Cerebral processes in mental transformations of body parts: Recognition prior to rotation

Leila S. Overney*, Christoph M. Michel, Irina M. Harris, Alan J. Pegna

*Corresponding author for this work

    Research output: Contribution to journalArticlepeer-review

    37 Citations (Scopus)


    There is growing evidence that the visual processing of human body stimuli is particular and distinct from that of other objects. This is due to implicit knowledge of anatomical and biomechanical constraints of the human body. The question arises whether body stimuli in which biomechanical constraints are violated are processed in the same way as realistic bodies. This study investigated the neural mechanisms of anatomically plausible and implausible body stimuli. Event-related potentials (ERP) were recorded in healthy participants during mental rotation of body parts. Subjects were shown pictures of body parts or whole bodies in which one element (finger, arm) could be anatomically accurate or inaccurate (e.g., left forearm attached to right upper arm). Furthermore, the body parts were rotated in 7 different orientations, from 0° to 180° in 30° increments, resulting in some possible and some impossible positions of the body parts. Analysis of the 123-channel ERPs was carried out by determining the successive segments of stable map topographies and comparing them between conditions. A particular segment appeared in the case of anatomically impossible postures at 190-230 ms followed by a segment reflecting mental rotation at 310-380 ms. Anatomically implausible positions are thus detected at a very early stage, before mental rotation occurs. Source estimations derived from the topographic data indicated that left occipital, bilateral frontal and two medial areas were activated in the case of impossible postures, whereas left parietal regions were strongly activated during mental rotation. This result contrasts with mental rotation of objects, which is considered to be a right parietal process.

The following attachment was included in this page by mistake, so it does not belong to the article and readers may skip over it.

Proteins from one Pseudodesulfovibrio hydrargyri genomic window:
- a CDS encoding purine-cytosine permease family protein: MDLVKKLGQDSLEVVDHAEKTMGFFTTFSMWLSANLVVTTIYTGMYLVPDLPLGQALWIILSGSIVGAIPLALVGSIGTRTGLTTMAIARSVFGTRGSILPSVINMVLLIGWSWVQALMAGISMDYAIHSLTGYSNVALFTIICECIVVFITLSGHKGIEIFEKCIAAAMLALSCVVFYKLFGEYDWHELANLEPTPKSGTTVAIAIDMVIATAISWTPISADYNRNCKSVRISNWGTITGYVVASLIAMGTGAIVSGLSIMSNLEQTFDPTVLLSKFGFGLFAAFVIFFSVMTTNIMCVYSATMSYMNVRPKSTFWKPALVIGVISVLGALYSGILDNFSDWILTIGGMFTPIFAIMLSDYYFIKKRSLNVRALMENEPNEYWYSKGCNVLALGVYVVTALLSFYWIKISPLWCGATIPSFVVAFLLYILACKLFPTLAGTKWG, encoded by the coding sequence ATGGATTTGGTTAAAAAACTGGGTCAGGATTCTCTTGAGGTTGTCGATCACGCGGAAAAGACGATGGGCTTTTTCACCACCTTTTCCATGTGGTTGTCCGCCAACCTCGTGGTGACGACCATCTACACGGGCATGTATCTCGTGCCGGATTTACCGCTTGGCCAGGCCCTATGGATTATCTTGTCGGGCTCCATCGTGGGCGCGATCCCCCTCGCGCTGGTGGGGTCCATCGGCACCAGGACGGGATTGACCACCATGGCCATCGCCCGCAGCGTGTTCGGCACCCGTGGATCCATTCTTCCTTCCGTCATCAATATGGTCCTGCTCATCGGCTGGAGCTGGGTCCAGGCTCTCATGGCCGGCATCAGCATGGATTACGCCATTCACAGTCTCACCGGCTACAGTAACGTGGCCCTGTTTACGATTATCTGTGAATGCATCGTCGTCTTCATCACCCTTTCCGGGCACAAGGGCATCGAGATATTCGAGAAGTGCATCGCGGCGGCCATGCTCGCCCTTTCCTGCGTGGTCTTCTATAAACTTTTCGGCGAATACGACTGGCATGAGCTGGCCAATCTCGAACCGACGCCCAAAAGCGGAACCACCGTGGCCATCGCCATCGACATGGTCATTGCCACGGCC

Original languageEnglish
    Pages (from-to)722-734
    Number of pages13
    JournalCognitive Brain Research
    Issue number3
    Publication statusPublished - Dec 2005


    • Body part
    • Electric source imaging
    • ERP mapping
    • Mental rotation


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